A new parliamentary report is right to propose tough action
What do Carillion, BHS, the Cooperative Bank, Patisserie Valerie and London Capital & Finance all have in common?
They are all examples of auditor silence and failures which have caused losses of jobs, savings, pensions and investments. In each case, auditors collected huge fees and delivered little.
The auditing industry showed no remorse for its failures or inclination to improve the quality of audits.
This week’s report by the House of Commons Business, Energy and Industrial Strategy (BEIS) Committee is the latest instalment of reforms.
A key proposal by the BEIS Committee is that the power and dominance of the big four auditing firms – PricewaterhouseCoopers (PwC), Deloitte, KPMG and Ernst & Young is damaging society and needs to reduced.
This is best done through a structural break-up of the big four firms i.e. by splitting audit and non-audit parts of the business into two separate and independent legal entities.
This should help to prevent auditors from using audits as loss-leaders in the hope of securing lucrative consultancy work.
The BEIS Committee recommends that the power of the big four firms be further reduced through mandatory joint audits for the UK’s 350 biggest companies.
This means the big firms would be required to relinquish some of their fee income and market control to mid-tier firms.
This would encourage new entrants and hence competition and choice. With new entrants, the turbulence cause by the demise of a big four firm would be reduced.
Many of the former staff and partners of the big four firms have colonised company boards and audit committees and favour the appointment of their former buddies. This was evident at Carillion.
The BEIS report keeps the possibility of “independent appointment of auditors by the regulator” in reserve as a way of breaking the stranglehold of the audit market.
The Labour report went further and called for the creation of an independent statutory body to audit the financial sector.
If this body had been in existence, it may have prevented the London Capital and Finance debacle. Such institutional arrangements would result in the loss of audit clients to the big four firms and reduce their size. No firm would be too big to regulate, punish or even shut down for persistent failures.
The big four accounting firms are not just about accounting and auditing. They are also key players in the global tax avoidance industry and the resources available to them need to be choked.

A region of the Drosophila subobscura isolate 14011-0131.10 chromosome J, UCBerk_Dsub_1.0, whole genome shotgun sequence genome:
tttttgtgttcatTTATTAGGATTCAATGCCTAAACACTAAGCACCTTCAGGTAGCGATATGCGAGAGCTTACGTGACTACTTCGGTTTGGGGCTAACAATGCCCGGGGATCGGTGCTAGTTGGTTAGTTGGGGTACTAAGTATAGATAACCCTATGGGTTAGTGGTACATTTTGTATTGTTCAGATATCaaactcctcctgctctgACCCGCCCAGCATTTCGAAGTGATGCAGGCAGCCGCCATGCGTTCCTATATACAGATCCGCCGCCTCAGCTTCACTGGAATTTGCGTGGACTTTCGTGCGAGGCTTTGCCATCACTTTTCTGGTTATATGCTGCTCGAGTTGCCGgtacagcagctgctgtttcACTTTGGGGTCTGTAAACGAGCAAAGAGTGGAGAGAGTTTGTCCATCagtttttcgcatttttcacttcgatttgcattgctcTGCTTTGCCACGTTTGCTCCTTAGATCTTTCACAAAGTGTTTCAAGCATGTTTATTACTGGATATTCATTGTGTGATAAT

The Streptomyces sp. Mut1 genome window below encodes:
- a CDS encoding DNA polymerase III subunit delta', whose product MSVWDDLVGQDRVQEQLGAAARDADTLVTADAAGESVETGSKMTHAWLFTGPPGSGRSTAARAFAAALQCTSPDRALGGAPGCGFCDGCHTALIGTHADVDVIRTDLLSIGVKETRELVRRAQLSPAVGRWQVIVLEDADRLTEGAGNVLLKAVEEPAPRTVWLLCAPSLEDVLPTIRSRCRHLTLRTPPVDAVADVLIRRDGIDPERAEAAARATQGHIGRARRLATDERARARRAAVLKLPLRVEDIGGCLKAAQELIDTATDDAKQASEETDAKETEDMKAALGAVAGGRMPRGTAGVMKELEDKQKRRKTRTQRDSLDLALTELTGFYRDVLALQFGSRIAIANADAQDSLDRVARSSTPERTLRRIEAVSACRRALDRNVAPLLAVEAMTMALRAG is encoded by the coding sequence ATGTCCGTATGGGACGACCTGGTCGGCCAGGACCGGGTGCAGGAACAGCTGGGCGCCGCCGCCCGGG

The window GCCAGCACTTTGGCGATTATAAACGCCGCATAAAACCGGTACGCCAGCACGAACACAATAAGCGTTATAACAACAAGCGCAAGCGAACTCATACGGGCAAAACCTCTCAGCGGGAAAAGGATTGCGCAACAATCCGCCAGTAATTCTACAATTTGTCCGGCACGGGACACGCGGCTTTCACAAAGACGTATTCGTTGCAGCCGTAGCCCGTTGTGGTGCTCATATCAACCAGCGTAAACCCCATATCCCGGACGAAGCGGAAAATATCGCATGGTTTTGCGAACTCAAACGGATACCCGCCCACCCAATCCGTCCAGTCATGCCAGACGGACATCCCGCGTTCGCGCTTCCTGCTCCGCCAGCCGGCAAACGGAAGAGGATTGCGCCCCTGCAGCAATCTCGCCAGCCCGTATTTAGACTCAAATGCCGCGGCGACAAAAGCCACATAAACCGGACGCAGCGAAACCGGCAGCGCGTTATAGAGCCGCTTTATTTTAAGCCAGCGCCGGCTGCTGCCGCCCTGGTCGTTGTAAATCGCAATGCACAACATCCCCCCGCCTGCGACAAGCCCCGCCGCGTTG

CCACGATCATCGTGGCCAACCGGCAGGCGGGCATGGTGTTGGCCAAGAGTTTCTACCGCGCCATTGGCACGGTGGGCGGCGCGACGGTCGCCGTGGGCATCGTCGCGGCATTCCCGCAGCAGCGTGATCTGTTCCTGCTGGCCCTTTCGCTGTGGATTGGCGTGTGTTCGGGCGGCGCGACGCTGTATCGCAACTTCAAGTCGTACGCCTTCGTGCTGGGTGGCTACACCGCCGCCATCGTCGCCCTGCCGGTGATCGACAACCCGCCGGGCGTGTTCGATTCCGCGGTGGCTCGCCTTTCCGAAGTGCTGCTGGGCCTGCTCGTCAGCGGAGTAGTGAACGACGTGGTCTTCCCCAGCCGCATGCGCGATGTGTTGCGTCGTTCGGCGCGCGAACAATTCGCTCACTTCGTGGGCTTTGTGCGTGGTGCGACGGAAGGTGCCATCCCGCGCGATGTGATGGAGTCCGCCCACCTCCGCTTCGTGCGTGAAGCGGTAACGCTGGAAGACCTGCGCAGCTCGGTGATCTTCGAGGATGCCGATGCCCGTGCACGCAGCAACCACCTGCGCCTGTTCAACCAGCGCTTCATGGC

The firms have been intoxicated with their own power and have held elected government to ransom by demanding liability concessions with the threat that if the government did not capitulate they will migrate and cause economic turbulence.
The most blatant example of that came in the mid-1990s when they demanded limited liability partnerships and liability concessions.
When the government was not willing, Ernst & Young and Price Waterhouse (now part of PwC) spend £1 million of their own money to draft a bill and asked the government of Jersey to enact it.
Jersey agreed and knew that it was being used as a lever to extract concessions from the UK government.
The big firms’ campaign was supported by the Institute of Chartered Accountants in England and Wales (ICAEW).
The UK government eventually capitulated and introduced the Limited Liability Partnerships Act 2000 which gave the firms many liability concessions, and have since diluted pressures on auditors to deliver robust audits.
Upon the capitulation of the UK government, Ernst & Young senior partner boasted:
“It was the work that Ernst & Young and Price Waterhouse undertook with the Jersey government …… that concentrated the mind of UK ministers on the structure of professional partnerships. ……The idea that two of the biggest accountancy firms plus, conceivably, legal, architectural and engineering and other partnerships, might take flight and register offshore looked like a real threat …… I have no doubt whatsoever that ourselves and Price Waterhouse drove it onto the government’s agenda because of the Jersey idea”
The ICAEW is a statutory regulator for auditing, insolvency and money laundering. It has long been the lobbying fodder for the big four accounting firms.
It has done little to deal with the failures of the auditing industry but quickly denounced the BEIS proposal for structural break-up of the big four firms. This is hardly surprising as it has a long history of opposing reforms.
Examples include opposition to audit tendering, rotation of audit firms, corporate disclosure of non-audit fees, turnover, profits, replacement costs of assets; publication of group accounts, a duty on auditors to report fraud to the regulators and much more. Not much evidence of thought leadership there.
A structural break-up of the big four accounting firms is a necessary condition for checking the power of the firms.
This would help to increase competition and choice in the audit market and improve audit quality.
It would also help to check organised tax avoidance and prevent the firms from holding governments to ransom.
Prem Sikka is a Professor of Accounting at University of Sheffield, and Emeritus Professor of Accounting at University of Essex. He is a Contributing Editor for Left Foot Forward and tweets here.
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